Smitha Radhakrishnan gives us a sampling of Indian music over the years -- classical, film, and diasporic -- in Part Two of her series on artistic fusion.
What does Asian American art look like? One Way or Another: Asian American Art Now, an exhibition put on by Asia Society at UC Berkeley's Museum of Art, playfully and powerfully answers: "Anything we want it to be."
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This year's Pacific Media Expo invited independent bands, hip hop dance troupes, film villains, and voice actors, all together to celebrate all things pop culture and Asian.
Anime is not the only hot commodity coming out of Asia these days. To break away from the vast numbers of anime conventions in the US, the next logical step would be to create something a bit broader, something that almost any fan of Asian pop culture and entertainment media could enjoy.
And Pacific Media Expo is doing just that.
Since its initial inauguration in 2003, Pacific Media Expo (PMX) is slowly building a reputation. Mike Tatsugawa, one of the original founders of America's largest Anime trade show, Anime Expo, introduced Pacific Media Expo to the world as the first American Asian/Pacific Rim entertainment and pop culture trade show. Based in Los Angeles, the parent company, Pacific Media Association, strives to bring the latest trends in Asia through workshops, guest panels, live concerts, screenings, exhibitions – a format similar found at Anime trade shows.
With the growing interest in pop culture and entertainment being produced in Asia, people are looking far into Asia to find the next big thing. In the past, PMX brought out guests such as JRock band T.M. Revolution, visual-kei band Psycho le Cemu, JPop stars Nami Tamaki and OLIVIA, as well as Japanese author Novala Takemoto. Although PMX is helmed as being an Asian pop culture trade show, in past years the focus has been mainly on East Asian pop culture.
At this year's convention, PMX strived to break out of that mold and to try new avenues. One of the biggest highlights this year was the hip-hop exhibition, pure FURISTA, which refers to "pure freestyle" in Japanese. The exhibition featured workshops from members of the hip hop dance troupe Sickstep, as well as performances from Sickstep and Kaba Modern, the winners from the USA Hip-Hop Championships. The exhibition brought a different vibe to the convention, presenting an aspect of how of the hip-hop diaspora (having originated in the U.S.) has spread out into the rest of the world, more particularly in Asia.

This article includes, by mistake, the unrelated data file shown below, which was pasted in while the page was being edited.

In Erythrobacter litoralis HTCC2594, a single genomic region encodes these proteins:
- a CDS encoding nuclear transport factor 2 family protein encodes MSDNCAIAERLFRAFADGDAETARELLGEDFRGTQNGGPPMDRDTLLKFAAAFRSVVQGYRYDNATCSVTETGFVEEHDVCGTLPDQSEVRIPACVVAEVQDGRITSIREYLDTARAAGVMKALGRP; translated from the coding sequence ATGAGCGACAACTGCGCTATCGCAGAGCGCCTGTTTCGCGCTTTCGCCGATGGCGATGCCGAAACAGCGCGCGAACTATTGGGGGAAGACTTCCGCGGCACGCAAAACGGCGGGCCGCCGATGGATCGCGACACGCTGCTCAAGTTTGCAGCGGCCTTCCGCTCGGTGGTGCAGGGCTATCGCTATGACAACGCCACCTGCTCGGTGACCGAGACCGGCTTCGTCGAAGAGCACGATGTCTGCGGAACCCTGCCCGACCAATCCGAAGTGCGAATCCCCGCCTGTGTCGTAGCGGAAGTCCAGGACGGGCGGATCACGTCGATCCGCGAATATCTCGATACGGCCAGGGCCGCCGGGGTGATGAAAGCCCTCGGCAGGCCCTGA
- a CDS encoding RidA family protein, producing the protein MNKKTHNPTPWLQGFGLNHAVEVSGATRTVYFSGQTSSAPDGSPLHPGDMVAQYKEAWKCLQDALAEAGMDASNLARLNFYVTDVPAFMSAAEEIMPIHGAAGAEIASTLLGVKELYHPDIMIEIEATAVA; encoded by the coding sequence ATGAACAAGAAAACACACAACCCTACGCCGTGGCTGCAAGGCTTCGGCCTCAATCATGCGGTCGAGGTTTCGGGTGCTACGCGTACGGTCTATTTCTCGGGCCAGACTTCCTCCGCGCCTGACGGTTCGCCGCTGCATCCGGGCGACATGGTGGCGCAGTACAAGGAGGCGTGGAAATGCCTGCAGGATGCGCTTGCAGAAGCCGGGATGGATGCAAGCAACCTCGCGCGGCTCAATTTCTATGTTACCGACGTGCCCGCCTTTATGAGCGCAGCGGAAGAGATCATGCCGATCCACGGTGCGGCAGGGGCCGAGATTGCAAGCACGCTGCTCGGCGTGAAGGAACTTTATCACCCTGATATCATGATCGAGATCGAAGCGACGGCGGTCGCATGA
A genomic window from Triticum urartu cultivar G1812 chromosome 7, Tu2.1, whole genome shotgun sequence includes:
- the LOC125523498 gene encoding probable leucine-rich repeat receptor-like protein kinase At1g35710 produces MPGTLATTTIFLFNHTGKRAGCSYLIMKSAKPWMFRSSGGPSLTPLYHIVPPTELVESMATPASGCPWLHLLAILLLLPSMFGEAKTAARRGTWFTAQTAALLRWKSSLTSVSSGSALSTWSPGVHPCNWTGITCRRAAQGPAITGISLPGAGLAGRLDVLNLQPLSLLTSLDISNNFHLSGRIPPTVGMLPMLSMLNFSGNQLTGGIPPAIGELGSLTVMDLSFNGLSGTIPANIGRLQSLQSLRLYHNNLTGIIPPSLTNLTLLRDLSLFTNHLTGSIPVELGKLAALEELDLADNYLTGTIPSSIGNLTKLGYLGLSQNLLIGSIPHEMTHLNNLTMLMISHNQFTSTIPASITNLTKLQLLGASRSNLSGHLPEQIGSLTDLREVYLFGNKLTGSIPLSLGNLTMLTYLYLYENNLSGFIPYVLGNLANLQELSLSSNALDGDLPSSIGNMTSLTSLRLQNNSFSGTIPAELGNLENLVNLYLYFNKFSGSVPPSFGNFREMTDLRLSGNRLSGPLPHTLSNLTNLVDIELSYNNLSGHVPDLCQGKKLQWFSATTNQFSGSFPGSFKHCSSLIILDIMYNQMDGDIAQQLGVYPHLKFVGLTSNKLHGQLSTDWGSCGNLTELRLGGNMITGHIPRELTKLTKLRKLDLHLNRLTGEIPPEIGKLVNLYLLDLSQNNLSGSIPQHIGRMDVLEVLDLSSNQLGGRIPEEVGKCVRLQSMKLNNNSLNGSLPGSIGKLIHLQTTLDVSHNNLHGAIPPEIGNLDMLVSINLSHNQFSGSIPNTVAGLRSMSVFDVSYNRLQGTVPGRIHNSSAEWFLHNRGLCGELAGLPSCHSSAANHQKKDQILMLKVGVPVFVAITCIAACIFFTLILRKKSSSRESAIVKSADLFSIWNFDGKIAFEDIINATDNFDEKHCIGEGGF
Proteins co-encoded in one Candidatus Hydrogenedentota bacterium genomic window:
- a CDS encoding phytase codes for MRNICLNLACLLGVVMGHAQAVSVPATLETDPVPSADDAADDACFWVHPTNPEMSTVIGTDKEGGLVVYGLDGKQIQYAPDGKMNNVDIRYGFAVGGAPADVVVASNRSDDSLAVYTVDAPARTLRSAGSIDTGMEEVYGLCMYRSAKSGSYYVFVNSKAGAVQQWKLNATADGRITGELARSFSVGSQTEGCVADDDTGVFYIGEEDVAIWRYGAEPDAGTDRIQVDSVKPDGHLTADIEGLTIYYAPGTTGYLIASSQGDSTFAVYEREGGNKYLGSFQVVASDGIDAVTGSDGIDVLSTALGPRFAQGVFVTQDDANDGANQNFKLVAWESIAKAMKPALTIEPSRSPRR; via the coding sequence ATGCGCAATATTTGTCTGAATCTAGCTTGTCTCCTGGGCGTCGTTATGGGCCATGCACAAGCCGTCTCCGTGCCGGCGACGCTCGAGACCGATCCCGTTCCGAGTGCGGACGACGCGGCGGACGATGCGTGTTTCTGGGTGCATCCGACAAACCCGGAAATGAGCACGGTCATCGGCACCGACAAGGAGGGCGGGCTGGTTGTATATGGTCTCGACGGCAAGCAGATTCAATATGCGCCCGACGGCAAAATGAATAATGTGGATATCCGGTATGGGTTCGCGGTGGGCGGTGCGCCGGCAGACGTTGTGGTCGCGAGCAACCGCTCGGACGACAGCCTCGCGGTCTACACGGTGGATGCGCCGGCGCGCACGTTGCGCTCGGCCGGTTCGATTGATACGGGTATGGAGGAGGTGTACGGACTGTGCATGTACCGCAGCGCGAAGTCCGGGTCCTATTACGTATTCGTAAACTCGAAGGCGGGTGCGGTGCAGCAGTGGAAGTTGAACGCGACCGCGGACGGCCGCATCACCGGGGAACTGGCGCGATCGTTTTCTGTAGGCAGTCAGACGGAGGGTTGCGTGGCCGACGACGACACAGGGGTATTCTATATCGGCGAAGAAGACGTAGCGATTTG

This year, PMX showed that they were not just about featuring popular artists in Asia by making the effort to include up-and-coming artists from the Asia's independent music scene. Among the lineup this year included: Head Phones President, The Candy Spooky Theatre, LiN Clover, The Slants, D&L and Three Mods Out. Showcasing the independent music scene in Asia provided a different aspect to past lineups for PMX's live concert series. Despite a smaller crowd for the concerts, it provided a more intimate atmosphere with the band for concertgoers.
Promoting Gothic Lolita culture is also a big part of PMX's programming. Due to a well received response from last year, PMX brought back the Twisted Tea Party, which allows participants to create a living visual exhibit of a Lolita Tea Party, using props, elaborate costumes and backdrops. In addition, there was also a Fashion Brunch with Angelic Pretty chief designers Maki and Asuka, where a fashion show was provided of their Sweet Lolita fall collection.
In Asian cinema, actor Collin Chou was present to promote the upcoming action flick, The Forbidden Kingdom, which stars Jackie Chan and Jet Li in their first collaboration. Heroes stars James Kyson Lee also was present for a fan panel and autographs.
Of course, anime was not forgotten – veteran voice actress Yukana (Moldiver, Chobits) was present to talk about her career in a fan panel. Voice actor Spike Spencer (Bleach, Evangelion) also presented in three entertaining workshops, with topics ranging from voice acting to dating to presenting a very revealing look behind-the-scenes of anime conventions.
With new additions and old favorites, PMX is certainly making a name for itself. Hopefully, in the future, it will continue to include the pop culture from all of Asia, instead of just focusing on East Asia. For it to be truly called the premier trade show for Asian pop culture and entertainment media, it needs to do just that – to bring together everything that's just interesting and unique about Asia all under one roof.
For more up-and-close interviews with PMX guests:
Head Phones President, heavy metal group from Japan
Yukana, veteran voice actress
Date Posted: 12/14/2007